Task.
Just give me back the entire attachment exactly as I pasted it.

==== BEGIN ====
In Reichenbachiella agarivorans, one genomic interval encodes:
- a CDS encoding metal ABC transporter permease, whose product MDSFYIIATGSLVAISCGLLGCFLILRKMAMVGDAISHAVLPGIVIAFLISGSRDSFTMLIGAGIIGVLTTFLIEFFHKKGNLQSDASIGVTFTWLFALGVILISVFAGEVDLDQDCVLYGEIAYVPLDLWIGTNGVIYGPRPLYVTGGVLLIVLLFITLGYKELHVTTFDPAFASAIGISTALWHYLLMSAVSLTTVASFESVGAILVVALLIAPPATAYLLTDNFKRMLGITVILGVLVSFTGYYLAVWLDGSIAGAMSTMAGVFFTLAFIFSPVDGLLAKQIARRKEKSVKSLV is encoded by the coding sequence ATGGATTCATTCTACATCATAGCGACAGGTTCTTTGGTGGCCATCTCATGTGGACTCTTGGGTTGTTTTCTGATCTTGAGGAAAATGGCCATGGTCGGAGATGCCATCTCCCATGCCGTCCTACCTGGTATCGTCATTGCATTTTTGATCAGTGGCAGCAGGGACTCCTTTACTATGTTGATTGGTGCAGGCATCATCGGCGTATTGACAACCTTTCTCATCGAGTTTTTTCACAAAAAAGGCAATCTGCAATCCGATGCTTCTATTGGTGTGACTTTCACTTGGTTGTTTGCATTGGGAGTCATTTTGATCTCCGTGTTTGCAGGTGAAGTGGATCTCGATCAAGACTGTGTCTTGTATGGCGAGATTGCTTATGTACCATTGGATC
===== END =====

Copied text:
In Reichenbachiella agarivorans, one genomic interval encodes:
- a CDS encoding metal ABC transporter permease, whose product MDSFYIIATGSLVAISCGLLGCFLILRKMAMVGDAISHAVLPGIVIAFLISGSRDSFTMLIGAGIIGVLTTFLIEFFHKKGNLQSDASIGVTFTWLFALGVILISVFAGEVDLDQDCVLYGEIAYVPLDLWIGTNGVIYGPRPLYVTGGVLLIVLLFITLGYKELHVTTFDPAFASAIGISTALWHYLLMSAVSLTTVASFESVGAILVVALLIAPPATAYLLTDNFKRMLGITVILGVLVSFTGYYLAVWLDGSIAGAMSTMAGVFFTLAFIFSPVDGLLAKQIARRKEKSVKSLV is encoded by the coding sequence ATGGATTCATTCTACATCATAGCGACAGGTTCTTTGGTGGCCATCTCATGTGGACTCTTGGGTTGTTTTCTGATCTTGAGGAAAATGGCCATGGTCGGAGATGCCATCTCCCATGCCGTCCTACCTGGTATCGTCATTGCATTTTTGATCAGTGGCAGCAGGGACTCCTTTACTATGTTGATTGGTGCAGGCATCATCGGCGTATTGACAACCTTTCTCATCGAGTTTTTTCACAAAAAAGGCAATCTGCAATCCGATGCTTCTATTGGTGTGACTTTCACTTGGTTGTTTGCATTGGGAGTCATTTTGATCTCCGTGTTTGCAGGTGAAGTGGATCTCGATCAAGACTGTGTCTTGTATGGCGAGATTGCTTATGTACCATTGGATC